January 10, 2019

C’ River to integrate cultural festivals into tourism calendar

South African female cultural dancers

Gov. Ben Ayade of Cross River says the state will include various cultural festivals celebrated by different groups in the state in its Tourism Calendar.


Chanel Twyman (L), 23, and Auzuanay Watkins, 25, both of Philadelphia, Pennsylvania pose at the Coachella Music and Arts Festival in Indio, California, April 14, 2018.
Coachella became one of the world’s premier music festivals not only for the A-list performers. The two-weekend party in the California desert has become a major event in its own right for the fashion. While designers have heavily marketed their brands to Coachella, the fans who draw the most notice often do so by embracing their own sartorial flair, driven by a sense of innovation and, among revelers in the searing heat, of inhibition.

Ayade said this on Thursday at the Grand Finale of the Akachak Cultural Festival held at Oban community in Akamkpa Local Government Area of the state.

The governor said: “The Akachak cultural festival has grown from strength to strength over the years.

“I assure you that the State Government will continue to support the festival and others across the state as they promote the culture of the Oban people and Cross River State in general.”

Ayade, represented by his deputy, Prof. Ivara Esu, noted that the festival had attracted people of the Ejagham nation, thereby creating an identity for themselves.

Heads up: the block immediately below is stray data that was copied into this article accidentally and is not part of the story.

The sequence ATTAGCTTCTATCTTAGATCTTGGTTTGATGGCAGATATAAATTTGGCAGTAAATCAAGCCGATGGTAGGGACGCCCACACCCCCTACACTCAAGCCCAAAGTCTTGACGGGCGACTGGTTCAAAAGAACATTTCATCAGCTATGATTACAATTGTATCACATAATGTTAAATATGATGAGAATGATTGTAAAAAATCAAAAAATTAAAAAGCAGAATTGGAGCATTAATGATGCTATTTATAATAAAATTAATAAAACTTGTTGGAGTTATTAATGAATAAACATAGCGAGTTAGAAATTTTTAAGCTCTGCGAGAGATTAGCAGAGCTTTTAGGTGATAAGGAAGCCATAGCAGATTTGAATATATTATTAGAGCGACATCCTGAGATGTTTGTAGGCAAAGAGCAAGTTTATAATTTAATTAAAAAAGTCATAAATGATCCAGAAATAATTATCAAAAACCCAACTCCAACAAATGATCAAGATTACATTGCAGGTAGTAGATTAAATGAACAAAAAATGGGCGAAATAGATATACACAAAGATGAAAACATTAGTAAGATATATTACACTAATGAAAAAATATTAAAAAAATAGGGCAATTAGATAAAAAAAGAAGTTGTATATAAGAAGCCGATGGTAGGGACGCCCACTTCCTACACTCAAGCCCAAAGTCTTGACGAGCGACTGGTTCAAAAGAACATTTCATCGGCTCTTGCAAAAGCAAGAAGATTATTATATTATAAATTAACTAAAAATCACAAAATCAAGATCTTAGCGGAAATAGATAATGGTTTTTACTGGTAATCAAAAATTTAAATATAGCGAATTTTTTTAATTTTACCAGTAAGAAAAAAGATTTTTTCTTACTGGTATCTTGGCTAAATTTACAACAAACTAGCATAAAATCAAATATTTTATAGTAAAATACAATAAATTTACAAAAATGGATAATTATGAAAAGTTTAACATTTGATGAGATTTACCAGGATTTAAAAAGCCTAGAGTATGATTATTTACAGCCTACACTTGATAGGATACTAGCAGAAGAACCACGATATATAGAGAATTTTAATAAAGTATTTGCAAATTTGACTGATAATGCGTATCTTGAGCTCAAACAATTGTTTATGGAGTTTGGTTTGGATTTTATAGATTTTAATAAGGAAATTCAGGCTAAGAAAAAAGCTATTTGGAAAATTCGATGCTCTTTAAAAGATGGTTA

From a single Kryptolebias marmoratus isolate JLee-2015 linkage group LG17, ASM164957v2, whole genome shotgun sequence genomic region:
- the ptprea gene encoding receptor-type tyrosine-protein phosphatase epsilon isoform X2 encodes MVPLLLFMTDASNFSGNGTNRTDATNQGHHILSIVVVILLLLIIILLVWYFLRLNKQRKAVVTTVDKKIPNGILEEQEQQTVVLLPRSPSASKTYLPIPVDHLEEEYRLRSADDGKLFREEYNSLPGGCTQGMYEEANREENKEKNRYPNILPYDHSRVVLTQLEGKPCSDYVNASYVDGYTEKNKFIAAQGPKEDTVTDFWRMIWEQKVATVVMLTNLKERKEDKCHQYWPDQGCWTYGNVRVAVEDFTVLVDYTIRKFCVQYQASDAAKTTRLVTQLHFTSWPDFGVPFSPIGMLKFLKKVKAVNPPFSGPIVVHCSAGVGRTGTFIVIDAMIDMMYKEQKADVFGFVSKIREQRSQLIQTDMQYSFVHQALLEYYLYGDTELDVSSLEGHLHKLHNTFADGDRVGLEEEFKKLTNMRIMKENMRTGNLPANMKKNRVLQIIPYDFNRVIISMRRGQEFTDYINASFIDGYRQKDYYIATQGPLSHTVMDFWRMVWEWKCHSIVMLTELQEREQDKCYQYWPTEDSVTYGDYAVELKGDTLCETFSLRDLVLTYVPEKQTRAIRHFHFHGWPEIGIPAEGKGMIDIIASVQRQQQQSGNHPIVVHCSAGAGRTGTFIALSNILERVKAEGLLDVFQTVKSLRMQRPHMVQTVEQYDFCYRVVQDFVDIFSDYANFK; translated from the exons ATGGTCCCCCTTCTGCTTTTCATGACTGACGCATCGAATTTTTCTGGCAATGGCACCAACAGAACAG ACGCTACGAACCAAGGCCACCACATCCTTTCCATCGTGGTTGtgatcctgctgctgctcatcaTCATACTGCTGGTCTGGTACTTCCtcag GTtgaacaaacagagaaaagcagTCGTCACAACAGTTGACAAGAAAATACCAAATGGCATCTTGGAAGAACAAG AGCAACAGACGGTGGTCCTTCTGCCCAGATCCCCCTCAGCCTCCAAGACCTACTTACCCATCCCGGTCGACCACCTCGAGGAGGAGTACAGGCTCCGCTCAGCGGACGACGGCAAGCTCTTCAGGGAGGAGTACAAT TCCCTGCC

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He assured the people who government would support the festival to achieve its ultimate goal of uniting the people and bringing peace to the Ejagham people.

Speaking, the state Commissioner for Culture and Tourism, Mr Eric Anderson, said that the culture ministry had consciously tried to develop the people’s culture beyond tourism.

According to him, the ministry will continue to support all cultural festivals that will enhance the identity of the people of the state.
In his remark, the Chairman of Akachak Festival Organising Committee, Mr Paulinus Edet, said that the people community had always been known for their rich culture, mastery of sculpture and distinct traditions.

Edet stressed the need for people to know who they are, their origin, history and tradition.
`He said that the vision of the Akachak festival was to become a melting pot of rich Ejagham culture and identity of the people spanning from Ogoja to Calabar.

The chairman of the committee said the aim of the festival was to attract national and international visitors.
The News Agency of Nigeria (NAN) reports that the two-week event featured various activities including, wrestling, cooking competition, Miss Oban Beauty Pageant and cultural dances. (NAN)